August 21, 1987 | Lecture on National Security and Defense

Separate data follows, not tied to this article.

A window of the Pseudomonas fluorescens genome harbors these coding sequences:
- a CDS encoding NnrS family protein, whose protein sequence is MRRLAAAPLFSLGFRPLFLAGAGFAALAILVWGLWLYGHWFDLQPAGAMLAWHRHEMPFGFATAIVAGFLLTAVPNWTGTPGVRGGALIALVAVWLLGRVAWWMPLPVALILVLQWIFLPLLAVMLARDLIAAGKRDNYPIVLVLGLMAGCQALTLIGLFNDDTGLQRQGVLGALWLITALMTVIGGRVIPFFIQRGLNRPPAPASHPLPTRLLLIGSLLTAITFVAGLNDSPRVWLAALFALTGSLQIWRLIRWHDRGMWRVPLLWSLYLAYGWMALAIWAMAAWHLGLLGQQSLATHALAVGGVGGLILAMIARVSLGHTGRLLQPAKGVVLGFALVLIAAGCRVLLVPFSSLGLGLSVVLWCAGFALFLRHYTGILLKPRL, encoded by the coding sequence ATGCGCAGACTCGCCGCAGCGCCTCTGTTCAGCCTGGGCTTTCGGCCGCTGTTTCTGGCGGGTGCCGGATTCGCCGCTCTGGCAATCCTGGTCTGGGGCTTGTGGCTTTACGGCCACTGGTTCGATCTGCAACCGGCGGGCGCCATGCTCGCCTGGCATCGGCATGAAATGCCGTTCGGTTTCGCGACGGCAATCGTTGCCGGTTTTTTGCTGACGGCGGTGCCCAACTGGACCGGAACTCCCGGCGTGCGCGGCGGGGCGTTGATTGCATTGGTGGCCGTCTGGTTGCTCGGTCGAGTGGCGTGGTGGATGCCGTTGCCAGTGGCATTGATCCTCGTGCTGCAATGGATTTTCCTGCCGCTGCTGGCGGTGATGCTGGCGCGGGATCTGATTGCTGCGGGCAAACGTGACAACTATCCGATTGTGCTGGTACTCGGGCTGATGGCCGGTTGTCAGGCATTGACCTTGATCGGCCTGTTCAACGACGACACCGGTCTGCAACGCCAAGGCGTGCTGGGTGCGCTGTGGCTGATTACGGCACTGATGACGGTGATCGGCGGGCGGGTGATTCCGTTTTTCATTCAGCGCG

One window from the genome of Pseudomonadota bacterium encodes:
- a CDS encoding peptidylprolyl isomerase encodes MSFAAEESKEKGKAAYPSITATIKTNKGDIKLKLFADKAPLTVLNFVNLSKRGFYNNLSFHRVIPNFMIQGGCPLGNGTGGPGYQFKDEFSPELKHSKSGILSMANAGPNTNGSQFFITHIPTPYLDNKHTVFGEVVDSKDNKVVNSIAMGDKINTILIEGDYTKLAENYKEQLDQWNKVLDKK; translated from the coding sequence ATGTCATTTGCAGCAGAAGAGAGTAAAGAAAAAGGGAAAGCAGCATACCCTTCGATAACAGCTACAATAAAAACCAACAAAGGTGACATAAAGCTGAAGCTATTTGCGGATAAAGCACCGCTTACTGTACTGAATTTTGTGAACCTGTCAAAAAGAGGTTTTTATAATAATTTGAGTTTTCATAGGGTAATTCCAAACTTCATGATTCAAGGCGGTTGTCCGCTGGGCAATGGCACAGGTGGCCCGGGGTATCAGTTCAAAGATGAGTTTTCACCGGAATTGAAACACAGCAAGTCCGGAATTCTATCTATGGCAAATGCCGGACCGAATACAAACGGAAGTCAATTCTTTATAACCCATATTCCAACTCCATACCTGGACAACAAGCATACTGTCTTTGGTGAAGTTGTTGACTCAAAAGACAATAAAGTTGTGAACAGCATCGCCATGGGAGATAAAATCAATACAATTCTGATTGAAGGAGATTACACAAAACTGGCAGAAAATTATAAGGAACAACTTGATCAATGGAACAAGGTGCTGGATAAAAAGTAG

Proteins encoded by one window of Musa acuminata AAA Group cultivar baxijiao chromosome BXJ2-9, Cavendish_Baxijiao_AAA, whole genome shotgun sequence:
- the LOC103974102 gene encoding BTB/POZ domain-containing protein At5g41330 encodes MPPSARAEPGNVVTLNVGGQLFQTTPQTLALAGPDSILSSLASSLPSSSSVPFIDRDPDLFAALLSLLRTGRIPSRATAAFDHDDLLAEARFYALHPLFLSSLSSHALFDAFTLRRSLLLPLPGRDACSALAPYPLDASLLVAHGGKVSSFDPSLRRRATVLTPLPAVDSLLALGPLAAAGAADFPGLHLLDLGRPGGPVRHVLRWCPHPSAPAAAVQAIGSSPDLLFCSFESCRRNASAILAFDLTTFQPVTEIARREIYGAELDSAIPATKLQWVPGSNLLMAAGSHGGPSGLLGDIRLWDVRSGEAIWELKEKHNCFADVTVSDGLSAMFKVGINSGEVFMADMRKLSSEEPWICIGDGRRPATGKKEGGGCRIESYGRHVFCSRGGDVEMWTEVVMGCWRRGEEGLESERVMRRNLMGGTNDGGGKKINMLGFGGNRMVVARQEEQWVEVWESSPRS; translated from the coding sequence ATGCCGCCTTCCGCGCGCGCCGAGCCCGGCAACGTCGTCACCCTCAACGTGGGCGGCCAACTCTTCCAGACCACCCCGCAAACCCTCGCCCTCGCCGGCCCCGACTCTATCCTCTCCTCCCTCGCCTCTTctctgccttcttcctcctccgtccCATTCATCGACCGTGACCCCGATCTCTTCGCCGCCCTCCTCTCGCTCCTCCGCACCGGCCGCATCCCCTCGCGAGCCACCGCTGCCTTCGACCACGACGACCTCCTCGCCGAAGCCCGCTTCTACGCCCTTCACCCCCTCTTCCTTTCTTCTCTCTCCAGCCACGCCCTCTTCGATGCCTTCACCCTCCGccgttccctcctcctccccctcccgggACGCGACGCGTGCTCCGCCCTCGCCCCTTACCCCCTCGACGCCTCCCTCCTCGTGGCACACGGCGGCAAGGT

Dr. Holmes is Deputy Director of Defense Policy Studies at The Heritage Foundation. He spoke at the annual convention of the Ohio Chapter of the Reserve Officers Association, Wright-Patterson Air Force Base, Dayton, Ohio, on May 16, 1987. ISSN 0272-1155. Copyright 1987 by The Heritage Foundation.2 counteroffensive. When the battle was over, the Germans had lost a half a million men killed and wounded. From this time on, the Red Army retained the strategic initiative - all the way to their victory in Berlin. Building for SI )L Now clearly the ballistic missile is a more formidable weapon than the tank. And more sophisticated technology is needed to defend against the ballistic missile than against the tank. But the point is this: the offensive blitzkrieg strategy based on a n ew weapon, the tank, proved to be limited, and eventually unsuccessful, against a determined and well thought out strategy of defense. If effective defense technologies are available, and if the weapons integration, tactics and strategy are right@ it will be no different for the ballistic missile and the exclusively offensive nuclear strategy of mutual assured destruction. It is important to realize that SDI did not come out of nowhere. Although Ronald Reagan's famous March 23, 1983, speech announcing SDI s eemed to take many people by surprise, momentum for strategic defense had been building for quite some time for the following reasons: 1) Arms control-that is, the ABK SALT L and SALT H Treaties--had not stopped the arms race. The SALT treaties merely put limits on already high levels of strategic arms, permitting the Soviet Union to deploy eight new types of ballistic missiles, 4,000 additional ballistic missile warheads, and a new type strategic bomber, all since the time SALT I was signed in 1972. 2) Th e Soviet Union failed to adopt our strategic thinking about nuclear war. They never accepted our doctrine of MAD, which said that the threat of mutual nuclear suicide will deter both sides from starting a nuclear war. Therefore they never really accepted t h e basic idea of arms control. They never believed, as American supporters of MAD did, that adding more and more nuclear weapons is not necessary and will, to paraphrase Winston Churchill, merely "make the rubble bounce." Instead they continued to build. A s former Secretary of Defense Harold Brown once said, "When we build, they build. We don't build, they continue to build." 3) The Soviets continued to work on their own strategic defense program. While the U.S. dismantled its anti-ballistic missiles and st r ategic air defenses, Moscow continued to develop and deploy generations of anti-ballistic missiles, tracking radars, interceptor aircraft, and surface-to-air missiles dedicated to ballistic missile and air defense. 4) IMe Soviets were caught cheating on a r ms control agreements. Soviet violations of the ABM and SALT II Treaties cast doubt on whether arms control could be trusted to ensure the security of the United States. 5) Tcchnohnocal changes in recent years overturned the belief prevalent at the time o f the signing of the A13M Treaty that effective strategic defenses were technically impossible. Progress in laser research, kinetic energy weapons, sensor technologies, fiber optics, and data processing offered the promise that a militarily adequate and co st-effective strategic defense system was possible.